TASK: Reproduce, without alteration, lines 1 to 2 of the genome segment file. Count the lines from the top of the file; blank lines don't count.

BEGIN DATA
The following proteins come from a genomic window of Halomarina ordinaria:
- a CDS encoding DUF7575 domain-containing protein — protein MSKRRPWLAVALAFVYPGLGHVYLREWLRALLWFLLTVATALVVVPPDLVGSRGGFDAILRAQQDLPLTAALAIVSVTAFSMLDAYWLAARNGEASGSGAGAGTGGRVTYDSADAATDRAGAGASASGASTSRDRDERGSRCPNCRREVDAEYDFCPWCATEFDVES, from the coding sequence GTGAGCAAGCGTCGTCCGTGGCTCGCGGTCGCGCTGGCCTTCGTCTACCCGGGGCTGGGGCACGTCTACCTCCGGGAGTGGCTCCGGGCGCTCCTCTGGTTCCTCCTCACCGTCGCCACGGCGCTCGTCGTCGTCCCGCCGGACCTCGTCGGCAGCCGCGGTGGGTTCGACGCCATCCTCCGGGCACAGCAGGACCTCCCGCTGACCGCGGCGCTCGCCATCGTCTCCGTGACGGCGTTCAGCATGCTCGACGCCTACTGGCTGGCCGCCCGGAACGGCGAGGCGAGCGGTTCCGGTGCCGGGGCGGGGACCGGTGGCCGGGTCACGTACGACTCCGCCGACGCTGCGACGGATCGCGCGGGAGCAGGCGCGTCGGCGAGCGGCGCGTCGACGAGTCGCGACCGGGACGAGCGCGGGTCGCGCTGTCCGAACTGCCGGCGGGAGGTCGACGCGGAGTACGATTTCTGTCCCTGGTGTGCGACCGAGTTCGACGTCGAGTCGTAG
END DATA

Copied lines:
The following proteins come from a genomic window of Halomarina ordinaria:
- a CDS encoding DUF7575 domain-containing protein — protein MSKRRPWLAVALAFVYPGLGHVYLREWLRALLWFLLTVATALVVVPPDLVGSRGGFDAILRAQQDLPLTAALAIVSVTAFSMLDAYWLAARNGEASGSGAGAGTGGRVTYDSADAATDRAGAGASASGASTSRDRDERGSRCPNCRREVDAEYDFCPWCATEFDVES, from the coding sequence GTGAGCAAGCGTCGTCCGTGGCTCGCGGTCGCGCTGGCCTTCGTCTACCCGGGGCTGGGGCACGTCTACCTCCGGGAGTGGCTCCGGGCGCTCCTCTGGTTCCTCCTCACCGTCGCCACGGCGCTCGTCGTCGTCCCGCCGGACCTCGTCGGCAGCCGCGGTGGGTTCGACGCCATCCTCCGGGCACAGCAGGACCTCCCGCTGACCGCGGCGCTCGCCATCGTCTCCGTGACGGCGTTCAGCATGCTCGACGCCTACTGGCTGGCCGCCCGGAACGGCGAGGCGAGCGGTTCCGGTGCCGGGGCGGGGACCGGTGGCCGGGTCACGTACGACTCCGCCGACGCTGCGACGGATCGCGCGGGAGCAGGCGCGTCGGCGAGCGGCGCGTCGACGAGTCGCGACCGGGACGAGCGCGGGTCGCGCTGTCCGAACTGCCGGCGGGAGGTCGACGCGGAGTACGATTTCTGTCCCTGGTGTGCGACCGAGTTCGACGTCGAGTCGTAG